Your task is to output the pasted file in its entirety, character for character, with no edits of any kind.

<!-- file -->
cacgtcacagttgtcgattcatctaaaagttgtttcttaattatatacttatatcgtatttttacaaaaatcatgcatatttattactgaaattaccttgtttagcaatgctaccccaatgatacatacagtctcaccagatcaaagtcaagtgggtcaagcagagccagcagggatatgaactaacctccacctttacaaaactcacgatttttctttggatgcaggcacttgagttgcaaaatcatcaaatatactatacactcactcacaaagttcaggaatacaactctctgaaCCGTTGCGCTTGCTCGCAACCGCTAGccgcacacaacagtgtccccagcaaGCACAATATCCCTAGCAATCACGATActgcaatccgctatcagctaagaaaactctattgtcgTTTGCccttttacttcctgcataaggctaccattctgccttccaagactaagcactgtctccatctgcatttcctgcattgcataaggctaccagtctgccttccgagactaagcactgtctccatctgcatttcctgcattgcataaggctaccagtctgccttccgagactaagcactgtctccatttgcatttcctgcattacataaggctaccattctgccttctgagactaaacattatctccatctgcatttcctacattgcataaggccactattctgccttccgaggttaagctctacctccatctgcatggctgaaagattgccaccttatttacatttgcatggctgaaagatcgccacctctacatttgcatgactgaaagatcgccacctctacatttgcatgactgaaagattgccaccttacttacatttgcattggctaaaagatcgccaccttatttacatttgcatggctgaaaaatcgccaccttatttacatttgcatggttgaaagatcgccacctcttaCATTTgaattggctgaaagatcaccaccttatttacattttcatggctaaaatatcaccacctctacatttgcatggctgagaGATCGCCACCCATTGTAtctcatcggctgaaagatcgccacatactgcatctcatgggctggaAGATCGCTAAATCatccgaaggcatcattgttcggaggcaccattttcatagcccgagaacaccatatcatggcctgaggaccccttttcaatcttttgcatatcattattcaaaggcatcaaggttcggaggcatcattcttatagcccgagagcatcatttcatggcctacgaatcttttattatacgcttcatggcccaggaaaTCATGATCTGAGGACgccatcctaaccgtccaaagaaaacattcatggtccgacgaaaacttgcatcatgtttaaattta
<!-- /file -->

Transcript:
cacgtcacagttgtcgattcatctaaaagttgtttcttaattatatacttatatcgtatttttacaaaaatcatgcatatttattactgaaattaccttgtttagcaatgctaccccaatgatacatacagtctcaccagatcaaagtcaagtgggtcaagcagagccagcagggatatgaactaacctccacctttacaaaactcacgatttttctttggatgcaggcacttgagttgcaaaatcatcaaatatactatacactcactcacaaagttcaggaatacaactctctgaaCCGTTGCGCTTGCTCGCAACCGCTAGccgcacacaacagtgtccccagcaaGCACAATATCCCTAGCAATCACGATActgcaatccgctatcagctaagaaaactctattgtcgTTTGCccttttacttcctgcataaggctaccattctgccttccaagactaagcactgtctccatctgcatttcctgcattgcataaggctaccagtctgccttccgagactaagcactgtctccatctgcatttcctgcattgcataaggctaccagtctgccttccgagactaagcactgtctccatttgcatttcctgcattacataaggctaccattctgccttctgagactaaacattatctccatctgcatttcctacattgcataaggccactattctgccttccgaggttaagctctacctccatctgcatggctgaaagattgccaccttatttacatttgcatggctgaaagatcgccacctctacatttgcatgactgaaagatcgccacctctacatttgcatgactgaaagattgccaccttacttacatttgcattggctaaaagatcgccaccttatttacatttgcatggctgaaaaatcgccaccttatttacatttgcatggttgaaagatcgccacctcttaCATTTgaattggctgaaagatcaccaccttatttacattttcatggctaaaatatcaccacctctacatttgcatggctgagaGATCGCCACCCATTGTAtctcatcggctgaaagatcgccacatactgcatctcatgggctggaAGATCGCTAAATCatccgaaggcatcattgttcggaggcaccattttcatagcccgagaacaccatatcatggcctgaggaccccttttcaatcttttgcatatcattattcaaaggcatcaaggttcggaggcatcattcttatagcccgagagcatcatttcatggcctacgaatcttttattatacgcttcatggcccaggaaaTCATGATCTGAGGACgccatcctaaccgtccaaagaaaacattcatggtccgacgaaaacttgcatcatgtttaaattta